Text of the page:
Put differently, mechanical work has required me to cultivate different intellectual habits. Further, habits of mind have an ethical dimension that we don’t often think about. Good diagnosis requires attentiveness to the machine, almost a conversation with it, rather than assertiveness, as in the position papers produced on K Street. Cognitive psychologists speak of “metacognition,” which is the activity of stepping back and thinking about your own thinking. It is what you do when you stop for a moment in your pursuit of a solution, and wonder whether your understanding of the problem is adequate. The slap of worn-out pistons hitting their cylinders can sound a lot like loose valve tappets, so to be a good mechanic you have to be constantly open to the possibility that you may be mistaken. This is a virtue that is at once cognitive and moral. It seems to develop because the mechanic, if he is the sort who goes on to become good at it, internalizes the healthy functioning of the motorcycle as an object of passionate concern. How else can you explain the elation he gets when he identifies the root cause of some problem? ...

...There is good reason to suppose that responsibility has to be installed in the foundation of your mental equipment — at the level of perception and habit. There is an ethic of paying attention that develops in the trades through hard experience. It inflects your perception of the world and your habitual responses to it. This is due to the immediate feedback you get from material objects and to the fact that the work is typically situated in face-to-face interactions between tradesman and customer....

...The good life comes in a variety of forms. This variety has become difficult to see; our field of aspiration has narrowed into certain channels. But the current perplexity in the economy seems to be softening our gaze. Our peripheral vision is perhaps recovering, allowing us to consider the full range of lives worth choosing. For anyone who feels ill suited by disposition to spend his days sitting in an office, the question of what a good job looks like is now wide open.
And so on. Crawford's writing career is apt to eclipse his mechanical career, particularly if he begins to get invitations for speaking engagements and his book sales take off. But those who span the two worlds -- the intellectual and the practical -- have a duty to point out when society goes badly wrong in neglecting a vital pillar.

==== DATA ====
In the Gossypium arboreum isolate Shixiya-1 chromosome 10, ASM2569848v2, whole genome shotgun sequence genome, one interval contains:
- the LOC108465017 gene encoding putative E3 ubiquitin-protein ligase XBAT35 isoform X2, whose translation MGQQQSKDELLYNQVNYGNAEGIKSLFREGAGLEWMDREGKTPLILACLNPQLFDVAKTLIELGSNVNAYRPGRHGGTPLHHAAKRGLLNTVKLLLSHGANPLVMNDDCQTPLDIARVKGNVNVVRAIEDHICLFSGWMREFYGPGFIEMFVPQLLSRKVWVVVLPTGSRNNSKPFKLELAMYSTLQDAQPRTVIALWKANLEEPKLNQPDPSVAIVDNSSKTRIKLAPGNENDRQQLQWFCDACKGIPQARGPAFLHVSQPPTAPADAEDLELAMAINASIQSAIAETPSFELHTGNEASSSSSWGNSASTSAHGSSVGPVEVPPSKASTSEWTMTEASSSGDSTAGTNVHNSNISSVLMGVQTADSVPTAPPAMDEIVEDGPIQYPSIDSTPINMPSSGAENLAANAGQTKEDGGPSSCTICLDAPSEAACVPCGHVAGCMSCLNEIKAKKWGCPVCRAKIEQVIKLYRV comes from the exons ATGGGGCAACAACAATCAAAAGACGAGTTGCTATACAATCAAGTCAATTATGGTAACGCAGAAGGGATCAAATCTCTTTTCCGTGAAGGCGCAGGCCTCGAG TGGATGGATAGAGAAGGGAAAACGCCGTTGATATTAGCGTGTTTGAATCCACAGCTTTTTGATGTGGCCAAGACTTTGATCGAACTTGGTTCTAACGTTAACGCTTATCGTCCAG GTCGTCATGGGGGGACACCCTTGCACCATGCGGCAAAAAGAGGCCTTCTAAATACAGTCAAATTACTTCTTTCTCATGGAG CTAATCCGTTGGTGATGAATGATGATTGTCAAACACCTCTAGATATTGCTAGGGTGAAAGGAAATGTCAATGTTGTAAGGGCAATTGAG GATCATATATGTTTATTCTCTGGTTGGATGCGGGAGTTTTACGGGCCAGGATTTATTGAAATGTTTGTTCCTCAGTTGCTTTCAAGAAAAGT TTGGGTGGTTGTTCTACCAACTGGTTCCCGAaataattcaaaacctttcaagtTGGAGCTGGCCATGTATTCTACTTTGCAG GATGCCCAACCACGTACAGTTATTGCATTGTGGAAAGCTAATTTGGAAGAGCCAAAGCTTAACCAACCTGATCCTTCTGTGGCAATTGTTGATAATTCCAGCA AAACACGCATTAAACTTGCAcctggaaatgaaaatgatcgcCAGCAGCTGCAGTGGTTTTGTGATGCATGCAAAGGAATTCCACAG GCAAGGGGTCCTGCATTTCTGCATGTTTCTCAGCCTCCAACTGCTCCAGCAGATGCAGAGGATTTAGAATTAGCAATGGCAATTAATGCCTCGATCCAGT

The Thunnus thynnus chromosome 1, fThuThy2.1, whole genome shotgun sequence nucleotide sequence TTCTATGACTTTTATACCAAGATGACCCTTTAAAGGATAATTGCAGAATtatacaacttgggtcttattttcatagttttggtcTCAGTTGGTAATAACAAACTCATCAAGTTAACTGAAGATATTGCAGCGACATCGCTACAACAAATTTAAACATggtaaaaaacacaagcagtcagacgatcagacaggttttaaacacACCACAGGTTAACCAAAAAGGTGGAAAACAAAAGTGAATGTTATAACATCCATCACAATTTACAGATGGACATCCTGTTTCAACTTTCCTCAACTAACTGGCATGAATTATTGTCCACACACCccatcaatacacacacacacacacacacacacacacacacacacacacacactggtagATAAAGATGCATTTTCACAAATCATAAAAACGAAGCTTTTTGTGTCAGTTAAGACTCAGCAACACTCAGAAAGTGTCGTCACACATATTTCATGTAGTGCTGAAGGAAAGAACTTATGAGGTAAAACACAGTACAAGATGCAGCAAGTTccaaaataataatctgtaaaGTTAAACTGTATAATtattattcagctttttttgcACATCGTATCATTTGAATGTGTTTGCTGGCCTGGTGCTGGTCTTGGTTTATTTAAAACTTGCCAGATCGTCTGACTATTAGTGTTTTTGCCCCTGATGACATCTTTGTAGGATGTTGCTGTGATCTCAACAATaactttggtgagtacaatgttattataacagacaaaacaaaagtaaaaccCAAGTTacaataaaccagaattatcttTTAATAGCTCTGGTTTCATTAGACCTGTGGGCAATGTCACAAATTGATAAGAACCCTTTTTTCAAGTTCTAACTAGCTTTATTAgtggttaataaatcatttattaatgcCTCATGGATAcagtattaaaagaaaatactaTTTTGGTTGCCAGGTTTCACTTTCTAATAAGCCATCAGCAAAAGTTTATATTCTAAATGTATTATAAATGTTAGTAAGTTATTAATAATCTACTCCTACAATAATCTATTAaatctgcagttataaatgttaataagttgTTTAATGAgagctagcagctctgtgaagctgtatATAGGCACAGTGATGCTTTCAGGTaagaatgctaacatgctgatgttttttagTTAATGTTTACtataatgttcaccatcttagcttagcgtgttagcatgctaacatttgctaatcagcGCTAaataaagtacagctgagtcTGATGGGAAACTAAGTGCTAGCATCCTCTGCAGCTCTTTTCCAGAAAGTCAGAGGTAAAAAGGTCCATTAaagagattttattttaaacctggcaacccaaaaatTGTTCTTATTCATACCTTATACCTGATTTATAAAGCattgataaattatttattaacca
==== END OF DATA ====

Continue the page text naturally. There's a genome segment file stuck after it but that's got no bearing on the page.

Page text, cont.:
Children need to learn "hands-on competence" at the earliest possible age. That is the best way to instill genuine self-confidence, and the courage to push ahead to gain more real world expertise and achievement. Instead, children are taught by the products of an effete, incompetent university system of education that neglects the competence of the hands in favour of the indoctrination of the mind. The worst of both worlds, manifesting itself in hapless markets and worthless elected officials.

Some will wake up, but most will slumber and slide down the slope into the common pit. There, they will find politicians, community activists, social workers, and a mob of other publicly funded vampires, assuring the thrashing hapless incompetents that the government is there to help them. It really is.

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Blogger yamahaeleven said...

I left college before graduating while taking mechanical engineering. There wasn't enough "engineering" going on there, even in the early 1980's. Within a month of leaving, I was doing more engineering in a day than the entire 4 years enduring "higher" education. Now I work with KW class lasers and can crank out numerous complex mechanical components and assemblies before most engineers can warm up their analysis software.

I strongly believe people should become very proficient at a rather narrow specialty, and have the broad skill of learning something new very quickly. Eyes up to the horizon to see if the specialty you are in is going away, it may only be around for a year or two.

Tuesday, 02 June, 2009  
Blogger Bruce Hall said...


Tuesday, 02 June, 2009